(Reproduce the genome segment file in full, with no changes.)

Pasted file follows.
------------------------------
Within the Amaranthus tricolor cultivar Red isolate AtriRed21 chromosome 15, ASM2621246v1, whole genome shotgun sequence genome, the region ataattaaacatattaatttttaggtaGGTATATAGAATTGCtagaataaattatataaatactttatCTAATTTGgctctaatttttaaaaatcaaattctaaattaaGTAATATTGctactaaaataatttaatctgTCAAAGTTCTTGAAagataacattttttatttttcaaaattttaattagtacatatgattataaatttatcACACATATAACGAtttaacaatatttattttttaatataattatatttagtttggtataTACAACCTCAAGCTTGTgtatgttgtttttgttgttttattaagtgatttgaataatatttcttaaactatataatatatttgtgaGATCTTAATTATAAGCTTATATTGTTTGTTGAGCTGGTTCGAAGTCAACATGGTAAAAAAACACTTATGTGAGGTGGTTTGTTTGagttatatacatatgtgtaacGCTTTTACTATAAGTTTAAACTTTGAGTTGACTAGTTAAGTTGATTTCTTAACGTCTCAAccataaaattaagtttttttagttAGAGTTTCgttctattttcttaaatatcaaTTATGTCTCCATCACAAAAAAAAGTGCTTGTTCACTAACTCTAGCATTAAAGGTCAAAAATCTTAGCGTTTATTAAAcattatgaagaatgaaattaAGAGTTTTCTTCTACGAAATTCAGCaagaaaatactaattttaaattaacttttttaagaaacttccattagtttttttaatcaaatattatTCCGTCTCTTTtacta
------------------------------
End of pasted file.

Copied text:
Within the Amaranthus tricolor cultivar Red isolate AtriRed21 chromosome 15, ASM2621246v1, whole genome shotgun sequence genome, the region ataattaaacatattaatttttaggtaGGTATATAGAATTGCtagaataaattatataaatactttatCTAATTTGgctctaatttttaaaaatcaaattctaaattaaGTAATATTGctactaaaataatttaatctgTCAAAGTTCTTGAAagataacattttttatttttcaaaattttaattagtacatatgattataaatttatcACACATATAACGAtttaacaatatttattttttaatataattatatttagtttggtataTACAACCTCAAGCTTGTgtatgttgtttttgttgttttattaagtgatttgaataatatttcttaaactatataatatatttgtgaGATCTTAATTATAAGCTTATATTGTTTGTTGAGCTGGTTCGAAGTCAACATGGTAAAAAAACACTTATGTGAGGTGGTTTGTTTGagttatatacatatgtgtaacGCTTTTACTATAAGTTTAAACTTTGAGTTGACTAGTTAAGTTGATTTCTTAACGTCTCAAccataaaattaagtttttttagttAGAGTTTCgttctattttcttaaatatcaaTTATGTCTCCATCACAAAAAAAAGTGCTTGTTCACTAACTCTAGCATTAAAGGTCAAAAATCTTAGCGTTTATTAAAcattatgaagaatgaaattaAGAGTTTTCTTCTACGAAATTCAGCaagaaaatactaattttaaattaacttttttaagaaacttccattagtttttttaatcaaatattatTCCGTCTCTTTtacta